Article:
Self-tapes.

You’re doing more self-tapes these days.

Many interesting points to consider while doing them.

Who you do the self-tape with is important. If it’s a friend or colleague watch it doesn’t get soft and they start being coaches or directors. That will divert you. 

Also, if it is in a casting studio the same thing can happen with the reader/operator. You give them authority by asking them ‘What they think.’ because they are the only ones in the room. They’re used to being asked and are used to giving direction. Do you want it?

Learn to know your own work.

Don’t do too many takes. Usually where you’re at with the audition is where you’re at and unless you’re an actor that really does improve after many takes just do four or five.

More is not better.

It’s normal you’re a bit nervous for the first couple of takes, but then you’ll quickly drop in.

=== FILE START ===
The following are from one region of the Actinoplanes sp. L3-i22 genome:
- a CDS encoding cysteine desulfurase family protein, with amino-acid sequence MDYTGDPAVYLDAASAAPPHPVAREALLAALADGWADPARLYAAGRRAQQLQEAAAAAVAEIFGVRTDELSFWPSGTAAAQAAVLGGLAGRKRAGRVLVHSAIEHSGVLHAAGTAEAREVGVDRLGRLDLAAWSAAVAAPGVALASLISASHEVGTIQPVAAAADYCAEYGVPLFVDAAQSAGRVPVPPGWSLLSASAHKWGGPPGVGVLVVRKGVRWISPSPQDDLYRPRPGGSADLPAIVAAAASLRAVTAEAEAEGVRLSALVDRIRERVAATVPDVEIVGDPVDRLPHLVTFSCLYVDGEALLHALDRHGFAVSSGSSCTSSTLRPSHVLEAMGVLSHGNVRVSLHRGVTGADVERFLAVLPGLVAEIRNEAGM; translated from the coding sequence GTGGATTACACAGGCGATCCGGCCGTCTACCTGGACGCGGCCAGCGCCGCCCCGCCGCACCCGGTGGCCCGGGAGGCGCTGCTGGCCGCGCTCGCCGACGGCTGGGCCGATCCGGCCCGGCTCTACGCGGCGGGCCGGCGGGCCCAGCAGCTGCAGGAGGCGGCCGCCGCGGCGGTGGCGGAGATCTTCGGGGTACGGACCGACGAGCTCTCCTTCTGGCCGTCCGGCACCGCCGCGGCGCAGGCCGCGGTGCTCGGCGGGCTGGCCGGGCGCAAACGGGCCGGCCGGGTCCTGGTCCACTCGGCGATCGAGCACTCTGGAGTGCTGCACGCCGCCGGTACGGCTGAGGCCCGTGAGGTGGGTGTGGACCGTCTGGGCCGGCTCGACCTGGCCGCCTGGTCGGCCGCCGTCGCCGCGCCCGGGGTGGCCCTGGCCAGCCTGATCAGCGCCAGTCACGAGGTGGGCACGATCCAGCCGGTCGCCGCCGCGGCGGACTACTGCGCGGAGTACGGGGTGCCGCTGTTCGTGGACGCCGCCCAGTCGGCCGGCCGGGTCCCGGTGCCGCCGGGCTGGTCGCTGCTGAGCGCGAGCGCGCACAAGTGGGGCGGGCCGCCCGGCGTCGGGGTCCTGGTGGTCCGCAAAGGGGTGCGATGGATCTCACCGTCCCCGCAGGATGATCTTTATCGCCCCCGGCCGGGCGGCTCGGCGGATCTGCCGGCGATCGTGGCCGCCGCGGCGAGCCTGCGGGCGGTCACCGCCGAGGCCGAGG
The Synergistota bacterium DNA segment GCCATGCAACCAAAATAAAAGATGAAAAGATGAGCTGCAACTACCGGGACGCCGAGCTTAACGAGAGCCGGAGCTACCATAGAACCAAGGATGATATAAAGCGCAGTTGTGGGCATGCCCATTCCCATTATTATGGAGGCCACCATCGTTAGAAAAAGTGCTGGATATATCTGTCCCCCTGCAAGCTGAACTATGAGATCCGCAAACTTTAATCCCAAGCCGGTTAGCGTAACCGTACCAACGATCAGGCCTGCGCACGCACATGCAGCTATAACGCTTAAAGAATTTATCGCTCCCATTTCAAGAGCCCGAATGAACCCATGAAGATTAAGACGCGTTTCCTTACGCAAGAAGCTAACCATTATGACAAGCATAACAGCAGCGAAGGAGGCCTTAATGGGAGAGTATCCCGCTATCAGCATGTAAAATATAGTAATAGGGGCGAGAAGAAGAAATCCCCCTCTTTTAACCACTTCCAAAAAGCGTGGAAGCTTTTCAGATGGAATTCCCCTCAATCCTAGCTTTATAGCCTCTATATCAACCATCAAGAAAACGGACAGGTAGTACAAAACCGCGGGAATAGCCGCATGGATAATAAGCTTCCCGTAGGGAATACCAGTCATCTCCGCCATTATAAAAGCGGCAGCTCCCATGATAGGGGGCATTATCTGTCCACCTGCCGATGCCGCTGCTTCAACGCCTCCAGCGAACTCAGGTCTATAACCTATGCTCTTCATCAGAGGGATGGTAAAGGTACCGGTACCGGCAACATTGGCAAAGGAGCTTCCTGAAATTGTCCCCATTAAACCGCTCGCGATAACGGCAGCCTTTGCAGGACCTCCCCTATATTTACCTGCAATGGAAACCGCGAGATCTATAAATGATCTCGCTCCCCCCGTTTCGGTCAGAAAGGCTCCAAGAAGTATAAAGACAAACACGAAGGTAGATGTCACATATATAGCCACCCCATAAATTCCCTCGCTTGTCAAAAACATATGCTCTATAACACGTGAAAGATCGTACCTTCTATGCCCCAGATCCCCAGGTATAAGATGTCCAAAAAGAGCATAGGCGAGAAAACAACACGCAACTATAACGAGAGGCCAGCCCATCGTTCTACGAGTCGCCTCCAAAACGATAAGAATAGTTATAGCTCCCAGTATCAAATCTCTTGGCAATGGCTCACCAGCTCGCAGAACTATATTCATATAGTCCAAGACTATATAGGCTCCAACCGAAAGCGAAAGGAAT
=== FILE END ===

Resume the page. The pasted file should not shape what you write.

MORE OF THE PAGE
Watching the takes back is also something to consider. Do it if you want to, but as soon as you don’t like how you look or the sound of your voice – stop.

You’ll know which takes were good. There will be very little difference between take three, four or five, so don’t beat yourself up by trying to pick ‘the best’.

Just because you’ve booked an hour doesn’t mean you have to work an hour.

The great thing about self-tapes is that you can choose where to do them, control the time and amount of work and channel the energy in the room.